Product News: Multi-Center Clinical Trial Confirms Low-Dose Aspirin Therapy Reduces Rate of Pre-Term Preeclampsia

Pre-Term Preeclampsia Project “ASPRE” Study Utilized PerkinElmer’s DELFIA Xpress PlGF 1-2-3 Assay to Identify Women who Would Benefit from Low-Dose Aspirin

29 Jun 2017


PerkinElmer, Inc., a leader committed to innovating for a healthier world, has announced the publication of the Fetal Medicine Foundation’s (FMF’s) Project “ASPRE” study results in The New England Journal of Medicine. These compelling findings revealed that administering low-dose aspirin (150 mg) led to a 62% reduction in the rate of pre-term preeclampsia (resulting in delivery before 37 weeks). In addition, the study found an 82% reduction in the rate of early preeclampsia (resulting in delivery before 34 weeks).

The FMF’s three-year Project “ASPRE” study, sponsored by the Seventh Framework program of the European Union, examined the impact of 1st trimester prediction combined with low-dose aspirin therapy for the prevention of pre-term preeclampsia. The FMF selected PerkinElmer’s highly sensitive DELFIA® Xpress PlGF 1-2-3™ assay, which is optimized for first trimester prediction of preeclampsia, for this study. This assay is designed for public or private clinics and hospital laboratories and combines first trimester blood test results with ultrasound and blood pressure measurements, along with known prior maternal risk factors.

The ASPRE study provides compelling evidence that screening (a combination of biochemical markers, biophysical markers and maternal history) at weeks 11-14 during pregnancy, coupled with administering low-dose aspirin to those found to be at risk for preeclampsia, can help reduce the rate of pre-term birth and delay or prevent preeclampsia.

“This extensive study is definitive proof that women can take simple measures in the 1st trimester of pregnancy to significantly reduce their chances of developing pre-term preeclampsia,” said Professor Kypros Nicolaides, Director of Harris Birthright Research Centre for Fetal Medicine at King's College London and Chairman of the Fetal Medicine Foundation. “PerkinElmer’s DELFIA Xpress PlGF 1-2-3 assay enabled us to identify those women, at high risk, who would benefit from the administration of low-dose aspirin throughout their pregnancy. This screening test now needs to be become standard of care in all countries.”

Globally, preeclampsia and other hypertensive disorders of pregnancy are leading causes of maternal and infant illness and death. By conservative estimates, these disorders are responsible for 76,000 maternal and 500,000 infant deaths each year, according to the Preeclampsia Foundation.1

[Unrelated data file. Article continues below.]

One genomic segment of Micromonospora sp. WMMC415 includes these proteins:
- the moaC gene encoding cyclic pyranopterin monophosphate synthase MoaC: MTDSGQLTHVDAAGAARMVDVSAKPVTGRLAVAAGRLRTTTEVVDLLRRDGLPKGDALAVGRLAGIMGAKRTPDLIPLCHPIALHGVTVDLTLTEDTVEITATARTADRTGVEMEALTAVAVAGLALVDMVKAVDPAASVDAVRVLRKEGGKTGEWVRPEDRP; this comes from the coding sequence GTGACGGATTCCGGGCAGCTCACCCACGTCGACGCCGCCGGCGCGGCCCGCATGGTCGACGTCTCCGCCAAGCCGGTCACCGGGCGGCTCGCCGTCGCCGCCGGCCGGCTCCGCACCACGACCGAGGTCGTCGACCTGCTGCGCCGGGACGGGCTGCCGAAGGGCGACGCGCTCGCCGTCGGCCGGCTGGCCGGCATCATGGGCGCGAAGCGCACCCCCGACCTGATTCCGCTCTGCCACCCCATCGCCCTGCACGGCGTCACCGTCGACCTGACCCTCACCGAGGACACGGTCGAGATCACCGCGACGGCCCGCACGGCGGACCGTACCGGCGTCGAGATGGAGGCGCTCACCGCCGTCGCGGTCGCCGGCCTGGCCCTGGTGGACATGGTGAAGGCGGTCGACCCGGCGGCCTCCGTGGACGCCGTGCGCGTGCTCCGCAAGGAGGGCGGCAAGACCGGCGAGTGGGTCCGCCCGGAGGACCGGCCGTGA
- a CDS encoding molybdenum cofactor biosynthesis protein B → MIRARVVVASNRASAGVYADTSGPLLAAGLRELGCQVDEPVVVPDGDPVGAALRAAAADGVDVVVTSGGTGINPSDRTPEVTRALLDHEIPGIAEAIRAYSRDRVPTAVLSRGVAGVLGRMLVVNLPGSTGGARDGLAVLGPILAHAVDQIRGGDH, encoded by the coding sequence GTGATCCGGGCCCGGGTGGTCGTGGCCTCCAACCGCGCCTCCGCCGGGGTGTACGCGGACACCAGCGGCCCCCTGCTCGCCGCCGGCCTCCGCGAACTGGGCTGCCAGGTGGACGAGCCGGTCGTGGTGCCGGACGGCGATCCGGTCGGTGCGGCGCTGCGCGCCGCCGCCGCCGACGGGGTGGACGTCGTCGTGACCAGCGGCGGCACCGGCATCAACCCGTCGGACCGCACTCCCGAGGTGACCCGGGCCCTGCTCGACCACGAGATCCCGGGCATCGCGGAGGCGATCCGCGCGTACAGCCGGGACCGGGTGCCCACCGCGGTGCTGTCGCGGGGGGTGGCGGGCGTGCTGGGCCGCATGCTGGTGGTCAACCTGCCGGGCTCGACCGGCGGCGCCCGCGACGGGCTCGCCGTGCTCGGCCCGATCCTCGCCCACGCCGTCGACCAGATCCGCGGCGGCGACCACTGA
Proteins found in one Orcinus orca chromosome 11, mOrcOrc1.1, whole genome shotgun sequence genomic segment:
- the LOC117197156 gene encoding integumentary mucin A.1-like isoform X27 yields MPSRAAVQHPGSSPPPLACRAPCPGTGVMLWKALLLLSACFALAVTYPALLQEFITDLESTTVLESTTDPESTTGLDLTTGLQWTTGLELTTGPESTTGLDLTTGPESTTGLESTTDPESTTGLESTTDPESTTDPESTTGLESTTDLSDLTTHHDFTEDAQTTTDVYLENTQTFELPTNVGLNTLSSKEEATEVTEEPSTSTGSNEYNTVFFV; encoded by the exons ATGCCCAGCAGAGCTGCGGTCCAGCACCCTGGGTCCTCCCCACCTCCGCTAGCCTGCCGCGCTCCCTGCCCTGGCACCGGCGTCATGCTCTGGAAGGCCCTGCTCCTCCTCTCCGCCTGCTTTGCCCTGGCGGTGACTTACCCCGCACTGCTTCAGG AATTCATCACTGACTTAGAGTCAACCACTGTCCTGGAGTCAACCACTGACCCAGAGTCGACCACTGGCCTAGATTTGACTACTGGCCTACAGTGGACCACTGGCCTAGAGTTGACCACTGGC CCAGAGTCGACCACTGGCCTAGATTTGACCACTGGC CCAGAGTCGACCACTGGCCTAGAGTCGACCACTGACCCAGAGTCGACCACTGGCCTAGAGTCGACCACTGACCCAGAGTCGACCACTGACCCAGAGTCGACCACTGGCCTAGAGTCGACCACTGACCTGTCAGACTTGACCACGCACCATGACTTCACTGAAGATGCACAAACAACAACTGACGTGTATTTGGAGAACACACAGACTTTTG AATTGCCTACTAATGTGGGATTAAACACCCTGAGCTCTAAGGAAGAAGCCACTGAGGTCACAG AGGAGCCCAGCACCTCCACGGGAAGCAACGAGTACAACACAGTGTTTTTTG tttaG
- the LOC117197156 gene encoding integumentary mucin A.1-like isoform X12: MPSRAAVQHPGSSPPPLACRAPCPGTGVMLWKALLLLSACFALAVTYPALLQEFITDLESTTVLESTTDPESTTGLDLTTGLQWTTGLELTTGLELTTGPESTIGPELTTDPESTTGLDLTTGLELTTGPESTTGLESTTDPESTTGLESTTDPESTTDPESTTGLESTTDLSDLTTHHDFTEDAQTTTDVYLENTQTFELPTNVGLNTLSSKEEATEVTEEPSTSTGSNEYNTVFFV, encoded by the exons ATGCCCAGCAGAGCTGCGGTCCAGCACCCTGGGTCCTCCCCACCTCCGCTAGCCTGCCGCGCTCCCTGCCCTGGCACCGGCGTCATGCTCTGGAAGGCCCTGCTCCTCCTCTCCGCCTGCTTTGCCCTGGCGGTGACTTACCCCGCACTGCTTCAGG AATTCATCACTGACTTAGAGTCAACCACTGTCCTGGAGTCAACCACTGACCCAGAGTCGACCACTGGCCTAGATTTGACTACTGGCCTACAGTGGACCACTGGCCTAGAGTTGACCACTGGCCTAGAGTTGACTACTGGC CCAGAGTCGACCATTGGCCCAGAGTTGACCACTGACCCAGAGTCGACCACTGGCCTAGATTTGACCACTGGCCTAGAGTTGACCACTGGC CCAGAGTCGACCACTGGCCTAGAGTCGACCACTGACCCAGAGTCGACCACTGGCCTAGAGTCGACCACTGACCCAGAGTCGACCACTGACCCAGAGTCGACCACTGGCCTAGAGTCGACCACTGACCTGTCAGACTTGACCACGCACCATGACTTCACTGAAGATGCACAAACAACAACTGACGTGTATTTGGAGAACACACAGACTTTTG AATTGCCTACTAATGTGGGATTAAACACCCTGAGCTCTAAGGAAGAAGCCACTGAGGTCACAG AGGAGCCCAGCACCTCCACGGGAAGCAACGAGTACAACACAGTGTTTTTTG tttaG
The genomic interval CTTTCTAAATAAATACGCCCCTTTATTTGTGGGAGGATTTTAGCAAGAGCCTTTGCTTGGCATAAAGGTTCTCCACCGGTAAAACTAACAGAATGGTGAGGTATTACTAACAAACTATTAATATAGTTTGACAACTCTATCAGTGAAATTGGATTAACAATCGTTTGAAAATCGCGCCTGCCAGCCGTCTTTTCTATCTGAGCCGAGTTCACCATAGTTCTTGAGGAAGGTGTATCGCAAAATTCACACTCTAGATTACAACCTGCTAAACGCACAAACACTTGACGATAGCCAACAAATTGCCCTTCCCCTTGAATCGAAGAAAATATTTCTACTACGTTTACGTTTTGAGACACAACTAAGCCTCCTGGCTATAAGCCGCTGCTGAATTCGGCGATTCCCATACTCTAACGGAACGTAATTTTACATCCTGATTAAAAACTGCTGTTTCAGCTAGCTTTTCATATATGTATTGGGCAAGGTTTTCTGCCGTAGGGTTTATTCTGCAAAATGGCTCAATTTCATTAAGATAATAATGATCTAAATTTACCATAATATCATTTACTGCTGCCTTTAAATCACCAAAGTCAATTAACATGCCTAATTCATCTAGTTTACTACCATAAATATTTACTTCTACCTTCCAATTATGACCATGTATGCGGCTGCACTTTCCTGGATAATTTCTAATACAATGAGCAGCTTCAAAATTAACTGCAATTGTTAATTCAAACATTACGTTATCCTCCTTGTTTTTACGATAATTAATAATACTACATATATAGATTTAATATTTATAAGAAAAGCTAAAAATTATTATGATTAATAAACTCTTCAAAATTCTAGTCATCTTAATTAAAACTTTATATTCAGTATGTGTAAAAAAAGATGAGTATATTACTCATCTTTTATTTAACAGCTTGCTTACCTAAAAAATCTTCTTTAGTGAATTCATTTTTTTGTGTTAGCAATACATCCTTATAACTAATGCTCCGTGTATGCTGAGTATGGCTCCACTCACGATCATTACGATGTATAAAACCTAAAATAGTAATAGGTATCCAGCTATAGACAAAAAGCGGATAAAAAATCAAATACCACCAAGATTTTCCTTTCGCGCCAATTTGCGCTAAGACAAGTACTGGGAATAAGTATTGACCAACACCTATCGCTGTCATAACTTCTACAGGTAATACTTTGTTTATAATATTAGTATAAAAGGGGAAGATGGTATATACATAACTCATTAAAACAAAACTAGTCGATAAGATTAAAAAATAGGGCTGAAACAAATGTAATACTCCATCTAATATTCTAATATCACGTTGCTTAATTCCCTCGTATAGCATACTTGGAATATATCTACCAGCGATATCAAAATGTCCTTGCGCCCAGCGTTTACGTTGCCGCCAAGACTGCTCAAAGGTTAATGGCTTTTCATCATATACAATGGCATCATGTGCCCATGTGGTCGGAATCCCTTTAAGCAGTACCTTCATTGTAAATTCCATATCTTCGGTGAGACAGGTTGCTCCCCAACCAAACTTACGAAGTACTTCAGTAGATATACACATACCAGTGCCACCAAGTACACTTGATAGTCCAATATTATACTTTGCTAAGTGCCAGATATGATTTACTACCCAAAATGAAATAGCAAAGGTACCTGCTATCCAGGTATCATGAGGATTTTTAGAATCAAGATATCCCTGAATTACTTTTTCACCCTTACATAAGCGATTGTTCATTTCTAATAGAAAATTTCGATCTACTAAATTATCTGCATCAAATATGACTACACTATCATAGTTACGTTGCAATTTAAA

Preeclampsia is usually characterized by a sudden increase in blood pressure and protein in the urine, which can occur after the 20th week of pregnancy and often results in pre-term birth. It can lead to convulsions (eclampsia), renal or liver failure, cardiac, pulmonary and other maternal health complications. Preeclampsia, especially before 37 weeks, often contributes to health complications for the baby including growth restriction, developmental delays due to their prematurity, or even death.2

“While we don’t expect a single miracle cure for preeclampsia, we’re excited that women and their healthcare providers can reasonably consider aspirin as a proven intervention for many pregnancies at risk for pre-term delivery due to preeclampsia,” said Eleni Tsigas, Executive Director, Preeclampsia Foundation. “This study enhances the evidence base for recommendations already made by the American College of Obstetricians (ACOG) and the United States Preventative Services Task Force.”

“As a global leader in prenatal screening for more than 30 years and the first company to offer a preeclampsia screening assay for the first trimester, our key role in this groundbreaking study is helping improve health outcomes for expectant mothers and their babies,” said Prahlad Singh, Senior Vice President and President, Diagnostics, PerkinElmer. “With this latest research underscoring the need for first trimester screening for preeclampsia, we are committed to working with governmental bodies and professional organizations to help implement this critical prenatal test for the benefit of all pregnant women.”

1. www.preeclampsia.org/health-information
2. Ultrasound Obstet Gynecol. 2017 Jun